Note: I wrote this article in Junuary 2021 but I didn’t publish it until now. It is virtually unchanged apart from some minor edits reflecting recent events. It started as an opinion piece about Olympus and in the end it touched the whole m43 system. I removed a very long analysis of sensors tech, which could maybe go into its own post. The form could be better and I tend to digress too much, but here it is.
I started shooting Olympus with a film OM-10 and a Mju-2 and I then kept shooting with their digital cameras, namely the E-M10 first and the PEN-F then. I owned many Olympus lenses and as you can understand from my previous PEN-F post (and from some of the upcoming posts), my experience with this brand has been highly favourable. I like their cameras and lenses and I enjoy using them.
For this reason it was saddening to read Olympus sold their imaging division to another company called JIP (Japan Industrial Partners), a fund that invests in companies with issues, trying to stop the bleeding and eventually keeping them afloat or disassembling them and selling the spare parts.
What will the future bring for Olympus and for the m43 system? Which are the mistakes I think Olympus did? This post will try to cover all that.
JIP is the same company that bought VAIO from Sony in 2014 and turned it from a world-wide popular line of expensive and stylish computers (I had a one) into a lower profile line being mostly sold in Japan. I don’t know if VAIO is selling good in Japan, what I know is that it basically disappeared in Italy and Russia.
It’s tempting to arrogantly presume we know what is going on right now at Olympus, and predict the future. No matter the topic, we tend to think we know the truth, even if what we think we know is just our prejudice fueled by the abundance of simplified knowledge being easily acquired on Internet — it is also part of human nature in general, think of all the experts of football tactics, telling their friends at the pub how they would have won the match. We can all win the match if we are not playing it.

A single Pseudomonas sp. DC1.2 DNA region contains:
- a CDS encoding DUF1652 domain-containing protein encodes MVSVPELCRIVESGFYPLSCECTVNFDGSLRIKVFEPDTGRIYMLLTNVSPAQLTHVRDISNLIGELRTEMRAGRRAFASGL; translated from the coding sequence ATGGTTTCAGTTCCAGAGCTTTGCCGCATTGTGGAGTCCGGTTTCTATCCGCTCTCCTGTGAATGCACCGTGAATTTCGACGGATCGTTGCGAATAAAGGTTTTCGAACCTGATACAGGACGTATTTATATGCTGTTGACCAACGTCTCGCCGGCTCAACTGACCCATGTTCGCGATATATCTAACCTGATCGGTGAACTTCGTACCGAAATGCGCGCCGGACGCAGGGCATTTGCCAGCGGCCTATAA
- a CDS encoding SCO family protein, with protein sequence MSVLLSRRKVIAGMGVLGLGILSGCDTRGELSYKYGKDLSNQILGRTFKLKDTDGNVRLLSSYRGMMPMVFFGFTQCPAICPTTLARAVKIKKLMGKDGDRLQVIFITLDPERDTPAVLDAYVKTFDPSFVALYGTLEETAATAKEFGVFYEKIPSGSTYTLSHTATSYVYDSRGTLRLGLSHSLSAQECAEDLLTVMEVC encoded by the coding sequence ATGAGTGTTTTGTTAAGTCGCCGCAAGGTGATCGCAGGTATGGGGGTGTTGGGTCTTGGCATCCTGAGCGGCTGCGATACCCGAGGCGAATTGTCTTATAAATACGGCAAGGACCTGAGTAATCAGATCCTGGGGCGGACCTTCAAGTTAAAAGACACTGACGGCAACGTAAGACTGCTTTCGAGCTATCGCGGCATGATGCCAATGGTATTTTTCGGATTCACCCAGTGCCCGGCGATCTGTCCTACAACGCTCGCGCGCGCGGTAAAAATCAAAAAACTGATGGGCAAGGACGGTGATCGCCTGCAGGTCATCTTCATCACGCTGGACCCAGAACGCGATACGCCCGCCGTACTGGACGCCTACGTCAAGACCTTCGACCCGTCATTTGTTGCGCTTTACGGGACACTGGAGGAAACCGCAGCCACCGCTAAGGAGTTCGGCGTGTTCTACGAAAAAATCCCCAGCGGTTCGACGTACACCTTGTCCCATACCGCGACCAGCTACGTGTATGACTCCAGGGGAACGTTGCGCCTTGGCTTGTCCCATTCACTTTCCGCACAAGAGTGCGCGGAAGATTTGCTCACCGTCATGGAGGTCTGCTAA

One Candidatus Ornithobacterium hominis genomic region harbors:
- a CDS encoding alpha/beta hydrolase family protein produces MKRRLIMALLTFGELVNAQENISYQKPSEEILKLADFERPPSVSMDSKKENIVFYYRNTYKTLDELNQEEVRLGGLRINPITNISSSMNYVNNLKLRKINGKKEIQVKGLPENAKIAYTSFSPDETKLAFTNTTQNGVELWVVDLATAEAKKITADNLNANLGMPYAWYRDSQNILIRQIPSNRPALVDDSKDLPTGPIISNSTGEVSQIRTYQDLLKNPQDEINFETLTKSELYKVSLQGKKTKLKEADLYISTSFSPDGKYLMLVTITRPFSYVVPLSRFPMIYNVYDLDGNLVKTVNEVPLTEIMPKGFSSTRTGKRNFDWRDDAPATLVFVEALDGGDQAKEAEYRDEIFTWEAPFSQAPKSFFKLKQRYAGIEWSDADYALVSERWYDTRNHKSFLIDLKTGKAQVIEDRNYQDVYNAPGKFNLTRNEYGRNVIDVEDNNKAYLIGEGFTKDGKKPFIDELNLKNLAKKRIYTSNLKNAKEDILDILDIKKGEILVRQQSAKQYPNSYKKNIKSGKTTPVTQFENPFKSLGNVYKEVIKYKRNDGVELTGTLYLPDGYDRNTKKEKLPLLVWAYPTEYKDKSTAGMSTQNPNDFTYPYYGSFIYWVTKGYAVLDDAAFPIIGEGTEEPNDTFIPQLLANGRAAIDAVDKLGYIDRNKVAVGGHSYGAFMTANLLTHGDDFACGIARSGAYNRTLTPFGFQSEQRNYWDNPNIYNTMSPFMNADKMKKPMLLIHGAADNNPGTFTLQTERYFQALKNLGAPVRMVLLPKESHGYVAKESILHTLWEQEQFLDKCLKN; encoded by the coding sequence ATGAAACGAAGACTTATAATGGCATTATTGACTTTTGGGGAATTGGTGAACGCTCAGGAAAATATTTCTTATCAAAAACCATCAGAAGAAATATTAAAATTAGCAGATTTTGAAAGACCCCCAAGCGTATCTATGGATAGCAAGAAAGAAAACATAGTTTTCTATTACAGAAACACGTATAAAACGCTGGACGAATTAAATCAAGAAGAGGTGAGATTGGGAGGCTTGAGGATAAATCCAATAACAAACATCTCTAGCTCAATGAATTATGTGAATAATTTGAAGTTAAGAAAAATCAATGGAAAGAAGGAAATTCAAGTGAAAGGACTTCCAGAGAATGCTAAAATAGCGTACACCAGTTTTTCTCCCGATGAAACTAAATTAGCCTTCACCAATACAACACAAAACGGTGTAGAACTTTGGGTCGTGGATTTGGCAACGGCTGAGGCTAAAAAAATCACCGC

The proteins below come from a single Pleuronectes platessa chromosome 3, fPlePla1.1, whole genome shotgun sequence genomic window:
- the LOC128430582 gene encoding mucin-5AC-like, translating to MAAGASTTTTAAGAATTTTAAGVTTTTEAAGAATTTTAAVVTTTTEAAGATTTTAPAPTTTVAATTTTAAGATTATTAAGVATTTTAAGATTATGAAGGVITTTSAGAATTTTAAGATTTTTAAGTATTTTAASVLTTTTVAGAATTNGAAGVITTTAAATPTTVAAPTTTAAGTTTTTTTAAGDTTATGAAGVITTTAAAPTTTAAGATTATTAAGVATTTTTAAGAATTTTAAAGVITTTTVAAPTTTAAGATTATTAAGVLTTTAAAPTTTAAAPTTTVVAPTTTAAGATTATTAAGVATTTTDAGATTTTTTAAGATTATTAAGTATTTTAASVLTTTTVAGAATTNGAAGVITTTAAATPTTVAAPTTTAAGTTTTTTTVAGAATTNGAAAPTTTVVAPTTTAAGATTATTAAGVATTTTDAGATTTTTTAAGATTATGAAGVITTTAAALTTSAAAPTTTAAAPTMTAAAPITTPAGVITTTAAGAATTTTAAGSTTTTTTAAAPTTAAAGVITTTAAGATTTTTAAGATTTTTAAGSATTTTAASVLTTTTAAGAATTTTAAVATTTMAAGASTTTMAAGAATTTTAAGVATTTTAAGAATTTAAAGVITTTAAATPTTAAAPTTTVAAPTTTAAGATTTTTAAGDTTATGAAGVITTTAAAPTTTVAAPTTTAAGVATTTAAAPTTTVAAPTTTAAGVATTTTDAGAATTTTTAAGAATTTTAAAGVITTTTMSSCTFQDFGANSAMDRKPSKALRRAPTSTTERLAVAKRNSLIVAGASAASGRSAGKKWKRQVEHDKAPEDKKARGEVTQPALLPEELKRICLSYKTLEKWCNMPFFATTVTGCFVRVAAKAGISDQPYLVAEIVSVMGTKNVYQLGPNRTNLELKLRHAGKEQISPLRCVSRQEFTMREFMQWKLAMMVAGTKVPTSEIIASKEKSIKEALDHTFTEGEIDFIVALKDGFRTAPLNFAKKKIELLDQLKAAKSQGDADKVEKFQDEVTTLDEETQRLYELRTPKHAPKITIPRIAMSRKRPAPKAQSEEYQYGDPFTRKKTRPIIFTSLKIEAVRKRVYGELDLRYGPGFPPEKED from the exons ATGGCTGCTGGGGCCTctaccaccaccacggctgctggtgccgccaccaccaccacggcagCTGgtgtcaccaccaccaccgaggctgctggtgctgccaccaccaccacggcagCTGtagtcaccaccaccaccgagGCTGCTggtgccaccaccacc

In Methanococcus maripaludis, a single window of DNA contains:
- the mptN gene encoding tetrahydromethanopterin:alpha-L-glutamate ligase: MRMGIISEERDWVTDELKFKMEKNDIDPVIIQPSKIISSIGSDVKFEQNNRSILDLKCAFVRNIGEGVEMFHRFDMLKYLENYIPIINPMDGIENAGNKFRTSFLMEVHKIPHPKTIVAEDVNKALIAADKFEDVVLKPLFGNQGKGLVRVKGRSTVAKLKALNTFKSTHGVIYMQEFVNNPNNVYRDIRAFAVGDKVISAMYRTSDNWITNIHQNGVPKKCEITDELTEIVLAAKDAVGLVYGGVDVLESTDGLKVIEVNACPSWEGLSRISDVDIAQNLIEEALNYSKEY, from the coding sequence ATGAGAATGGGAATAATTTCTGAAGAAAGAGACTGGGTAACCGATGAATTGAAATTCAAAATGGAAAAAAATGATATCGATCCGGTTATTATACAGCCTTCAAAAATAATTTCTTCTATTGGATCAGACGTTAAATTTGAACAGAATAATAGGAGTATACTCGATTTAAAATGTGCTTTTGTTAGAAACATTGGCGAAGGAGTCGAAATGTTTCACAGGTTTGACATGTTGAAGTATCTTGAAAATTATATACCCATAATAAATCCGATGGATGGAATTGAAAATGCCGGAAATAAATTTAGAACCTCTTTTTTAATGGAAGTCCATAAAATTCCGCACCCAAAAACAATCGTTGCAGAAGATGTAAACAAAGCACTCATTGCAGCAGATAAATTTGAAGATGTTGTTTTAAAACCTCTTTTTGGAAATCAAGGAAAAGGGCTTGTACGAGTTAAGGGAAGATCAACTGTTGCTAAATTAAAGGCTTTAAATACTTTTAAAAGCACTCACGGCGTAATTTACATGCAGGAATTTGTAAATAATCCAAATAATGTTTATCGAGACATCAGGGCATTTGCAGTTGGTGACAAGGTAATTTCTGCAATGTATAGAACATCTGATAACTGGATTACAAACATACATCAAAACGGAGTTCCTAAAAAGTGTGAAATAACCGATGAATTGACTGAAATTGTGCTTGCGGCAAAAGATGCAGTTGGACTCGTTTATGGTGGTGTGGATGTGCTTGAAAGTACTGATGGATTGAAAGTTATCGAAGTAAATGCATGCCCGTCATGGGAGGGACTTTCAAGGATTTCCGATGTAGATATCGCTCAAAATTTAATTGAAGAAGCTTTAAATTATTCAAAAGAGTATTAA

The truth is that we can’t really know what will happen, what kind of deals are being made — no matter how many graphs we analyze and what we think we read between the lines of offical statements. JIP may turn Olympus into a cheap camera company that uses a popular brand for selling low-end products — or they could sell the patents and terminate the activities. I confess I don’t expect a relatively small company to succeed where Olympus (with 100 years of experience and backed by their successful medical business) failed. That seems delusional. We will see, future will tell. What we can do is to take a look at some of Olympus’ choices and mistakes.
Olympus recent story brings to my memory something from the past. Blackberry was a very popular smartphones company. At some point they were THE smartphone. Even for the first years after the arrival of iPhone, no one could compete with their infrastructure, privacy features, reliability. The newer operating systems they developed (QNX and then OS10) were light years ahead of everything else and their messaging service was unique, reliable, secure. They had devoted fans. They seemingly had it all. And yet they failed to adapt to the market and make the best of what they had. I was for many years a happy user of their phones and I even bought their tablet, the infamous Playbook.
When rumors about their financial problems became frequent, their management sweared they were going on strong and they would update their tablet to the last operating system version, going then on the market with new products etc. It turned out they lied for inducing users to buy as many tablets and phones as possible, before the inevitable end of their smartphone business. Of course they never updated the Playbook to OS10, even if many (me and my family included) bought the tablet only because reassured by this false promise. BlackBerry finally decided to cease designing their own phones in favour of licensing tech to low profile partners, and that lead to some uninspiring Android phones that could never fight Samsung, Huawei, Xiaomi and the others.
Why did this happen? It doesn’t take an expert to understand: BlackBerry never had a strong App Store, so it failed to attract developers, and while the iPhone (which had many shortcomings in its first versions) became more and more versatile, Blackberry kept being the same as it was, with its very cool features still working great but no projection toward the future. People wanted and expected apps for all kind of tasks and a great touch interface, and BlackBerry didn’t provide that. They did hang to what they had and kept repackaging it and selling again and again.
I think it’s clear why I mentioned this story. Olympus introduced so many new amazing features and it definitely was among the greatest innovators in digital photography — arguably the greatest innovator — but at some point they stopped evolving in the direction the market expected. For a while the other companies were doing the same mistakes but they were not having some of Olympus specific problems, which are mostly connected to the sensor size.